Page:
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Suddenly wary of strangers

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Hello all,

It's been a longtime since last posting. This forum was a goldmine for helping me raise Bob through his puppyhood. He's now almost 3 and for much of the past year has been an amazing maturing companion.

Recently however he's been increasingly wary of new people which is really unusual. He's always been incredibly sociable apart from a brief month when he was 10-11mo old. It's escalated quickly over the past few weeks from the odd bark to batting their hands away with a snap to flashing teeth at pretty much everyone approaching with a look to pet him. His typical behaviour is to attention seek and often put his head in people's hands. 

The vet can't find anything wrong health-wise and his routine is the same. I've gone right back to basics with instructing people in advance and a fistful of treats given to strangers. It's just really odd and I cant yet find a common variable for the reason why.

It's also been suggested by a friend that the aggression means its time to get him done (not suggested by the vet) - I thought this was a bit of a myth?

Any ideas or similar stories would be a great help.

Luke & Bob

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My first thought is there anything that would make him anxious but you said nothing has changed in how you do things.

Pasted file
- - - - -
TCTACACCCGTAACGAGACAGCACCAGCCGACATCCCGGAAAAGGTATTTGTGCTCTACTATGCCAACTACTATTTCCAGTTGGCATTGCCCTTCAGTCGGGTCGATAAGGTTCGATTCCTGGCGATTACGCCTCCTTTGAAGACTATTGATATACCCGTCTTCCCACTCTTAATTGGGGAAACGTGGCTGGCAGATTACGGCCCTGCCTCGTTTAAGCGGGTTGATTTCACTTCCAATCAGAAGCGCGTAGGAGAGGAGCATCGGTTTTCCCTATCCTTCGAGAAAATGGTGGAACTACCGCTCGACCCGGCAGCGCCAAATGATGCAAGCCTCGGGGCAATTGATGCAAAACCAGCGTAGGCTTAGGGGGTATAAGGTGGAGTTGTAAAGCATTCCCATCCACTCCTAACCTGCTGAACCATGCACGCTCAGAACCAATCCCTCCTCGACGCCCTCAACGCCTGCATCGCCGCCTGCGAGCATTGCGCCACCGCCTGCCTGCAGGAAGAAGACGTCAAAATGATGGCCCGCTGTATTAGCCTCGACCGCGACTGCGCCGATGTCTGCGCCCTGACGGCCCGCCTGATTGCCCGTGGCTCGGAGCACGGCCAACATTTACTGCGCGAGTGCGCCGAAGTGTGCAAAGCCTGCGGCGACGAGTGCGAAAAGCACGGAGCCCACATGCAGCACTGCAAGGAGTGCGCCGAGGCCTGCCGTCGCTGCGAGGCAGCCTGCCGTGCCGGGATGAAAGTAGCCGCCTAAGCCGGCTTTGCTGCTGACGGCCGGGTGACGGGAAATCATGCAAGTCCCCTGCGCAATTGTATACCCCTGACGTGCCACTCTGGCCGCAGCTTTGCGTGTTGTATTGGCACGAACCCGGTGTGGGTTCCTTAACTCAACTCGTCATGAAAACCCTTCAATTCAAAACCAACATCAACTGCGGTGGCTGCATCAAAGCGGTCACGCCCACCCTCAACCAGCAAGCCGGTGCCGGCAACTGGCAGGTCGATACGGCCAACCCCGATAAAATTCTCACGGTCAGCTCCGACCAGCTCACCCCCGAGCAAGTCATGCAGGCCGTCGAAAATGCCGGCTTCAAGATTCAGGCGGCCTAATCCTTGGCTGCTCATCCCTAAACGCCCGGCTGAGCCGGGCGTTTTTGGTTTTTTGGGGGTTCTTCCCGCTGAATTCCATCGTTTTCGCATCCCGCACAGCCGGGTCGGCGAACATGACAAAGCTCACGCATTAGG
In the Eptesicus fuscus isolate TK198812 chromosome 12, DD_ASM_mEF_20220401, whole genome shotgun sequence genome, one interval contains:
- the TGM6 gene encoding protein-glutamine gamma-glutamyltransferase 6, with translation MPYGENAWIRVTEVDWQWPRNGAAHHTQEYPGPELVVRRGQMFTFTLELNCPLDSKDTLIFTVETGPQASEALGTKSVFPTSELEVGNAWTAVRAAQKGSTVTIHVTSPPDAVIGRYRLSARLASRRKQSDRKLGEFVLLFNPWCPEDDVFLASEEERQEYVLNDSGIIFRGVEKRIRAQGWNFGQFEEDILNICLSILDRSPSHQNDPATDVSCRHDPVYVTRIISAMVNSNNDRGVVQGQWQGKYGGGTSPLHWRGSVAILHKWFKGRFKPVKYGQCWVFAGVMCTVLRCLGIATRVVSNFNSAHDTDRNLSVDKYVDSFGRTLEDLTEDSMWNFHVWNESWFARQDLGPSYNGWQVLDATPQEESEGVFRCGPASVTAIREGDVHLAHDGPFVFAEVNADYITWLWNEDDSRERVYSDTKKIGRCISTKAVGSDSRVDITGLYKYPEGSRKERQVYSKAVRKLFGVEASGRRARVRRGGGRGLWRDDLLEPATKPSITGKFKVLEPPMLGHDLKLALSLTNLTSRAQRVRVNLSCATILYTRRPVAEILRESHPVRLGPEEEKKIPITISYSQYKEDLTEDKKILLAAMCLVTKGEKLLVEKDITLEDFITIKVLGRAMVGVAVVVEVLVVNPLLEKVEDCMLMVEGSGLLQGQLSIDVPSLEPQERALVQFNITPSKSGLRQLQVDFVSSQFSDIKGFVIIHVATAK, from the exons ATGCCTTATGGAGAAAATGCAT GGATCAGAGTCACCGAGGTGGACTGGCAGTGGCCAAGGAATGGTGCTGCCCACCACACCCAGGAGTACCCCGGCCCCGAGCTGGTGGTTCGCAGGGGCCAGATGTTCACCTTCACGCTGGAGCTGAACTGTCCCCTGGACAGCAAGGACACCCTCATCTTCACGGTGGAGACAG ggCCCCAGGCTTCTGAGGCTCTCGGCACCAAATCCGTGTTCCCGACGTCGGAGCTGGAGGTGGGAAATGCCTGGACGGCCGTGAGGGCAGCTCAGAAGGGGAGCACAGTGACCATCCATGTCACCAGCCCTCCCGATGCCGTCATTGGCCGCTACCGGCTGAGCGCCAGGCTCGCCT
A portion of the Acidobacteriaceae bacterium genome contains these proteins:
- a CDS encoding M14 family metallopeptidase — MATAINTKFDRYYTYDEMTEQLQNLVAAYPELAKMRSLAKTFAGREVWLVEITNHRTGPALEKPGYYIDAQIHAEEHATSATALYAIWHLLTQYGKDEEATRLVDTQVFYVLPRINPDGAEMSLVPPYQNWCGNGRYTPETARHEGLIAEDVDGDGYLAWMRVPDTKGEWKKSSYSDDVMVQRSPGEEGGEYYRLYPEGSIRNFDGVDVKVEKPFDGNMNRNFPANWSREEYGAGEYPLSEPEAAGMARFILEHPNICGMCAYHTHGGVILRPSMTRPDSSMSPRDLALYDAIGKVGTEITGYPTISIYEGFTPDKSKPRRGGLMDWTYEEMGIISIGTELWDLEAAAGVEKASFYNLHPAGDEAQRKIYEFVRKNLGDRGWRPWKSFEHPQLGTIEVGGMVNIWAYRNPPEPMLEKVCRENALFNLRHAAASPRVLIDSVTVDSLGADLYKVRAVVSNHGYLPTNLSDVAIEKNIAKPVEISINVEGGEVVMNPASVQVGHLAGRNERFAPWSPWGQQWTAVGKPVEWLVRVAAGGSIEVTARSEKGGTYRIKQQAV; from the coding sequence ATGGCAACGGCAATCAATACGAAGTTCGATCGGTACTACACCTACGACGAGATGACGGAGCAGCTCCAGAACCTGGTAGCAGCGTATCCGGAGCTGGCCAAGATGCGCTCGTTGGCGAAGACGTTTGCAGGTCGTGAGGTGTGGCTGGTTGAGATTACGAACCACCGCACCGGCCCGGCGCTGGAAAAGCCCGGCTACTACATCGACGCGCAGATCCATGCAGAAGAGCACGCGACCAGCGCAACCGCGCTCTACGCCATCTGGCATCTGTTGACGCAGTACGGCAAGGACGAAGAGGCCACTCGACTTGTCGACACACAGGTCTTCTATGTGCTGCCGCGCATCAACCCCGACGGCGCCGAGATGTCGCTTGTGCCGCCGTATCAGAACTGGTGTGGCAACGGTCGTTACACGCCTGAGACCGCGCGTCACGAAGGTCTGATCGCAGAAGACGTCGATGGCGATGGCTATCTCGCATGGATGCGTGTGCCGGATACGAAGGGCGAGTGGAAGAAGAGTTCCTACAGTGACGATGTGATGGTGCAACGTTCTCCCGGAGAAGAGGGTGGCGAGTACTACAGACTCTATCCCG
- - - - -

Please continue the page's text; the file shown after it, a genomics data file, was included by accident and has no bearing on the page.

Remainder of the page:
So how about:  is there anything different with you?  New stress? New smells? (Like a new job might have?)  Two of my dogs got hyper protective of me when I was going through some stress at work.   One of my dogs would get all worked up when i was playing a certain video game.  It wasn't even a violent one but I guess I was giving off stress vibes because when I would purposely take deeper longer breaths during certain sequences she calmed down.  

I don't know, just a thought.  

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Yep, going on 3, turning into a mature dog.  It is so weird that they just change so much.  Everything you did as a puppy to socialize him - do it again.  This is a phase and you can help him through it.  They get their brain turned on around that age.  If he is not neutered then his hormones are really messing with his emotions and thinking.  I had to seek out a vet behaviorist because my sweet boy turned fear aggressive toward other dogs at that age.  You can help him through this, but it might take professional help.  My boy had six months on beef flavored chewable prozac as we worked through his emerging issues.  I had to watch him, but we went to obedience and agility classes.  He competed in herding and even got his started titled.  Take care of this now and he can have a long and happy life.  I also vote for the neutering as this temperament is probably not one to pass on and getting the hormones turned off will help him emotionally.  

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I'd recommend doing some research before choosing to neuter your dog because of this. I've read several articles mentioning more recent studies saying that the belief that neutering will curb aggression is not true and in fat may even cause it to increase.

Unfortunately, this one doesn't cite the studies, but will give you some information to consider and a starting point for further investigation: https://www.psychologytoday.com/us/blog/canine-corner/201805/neutering-causes-behavior-problems-in-male-dogs?fbclid=IwAR04bBA71UOl9Enm0F-r1mcJnAEurAVbQCaHAL7ISXMOquQacQs9KoHsda4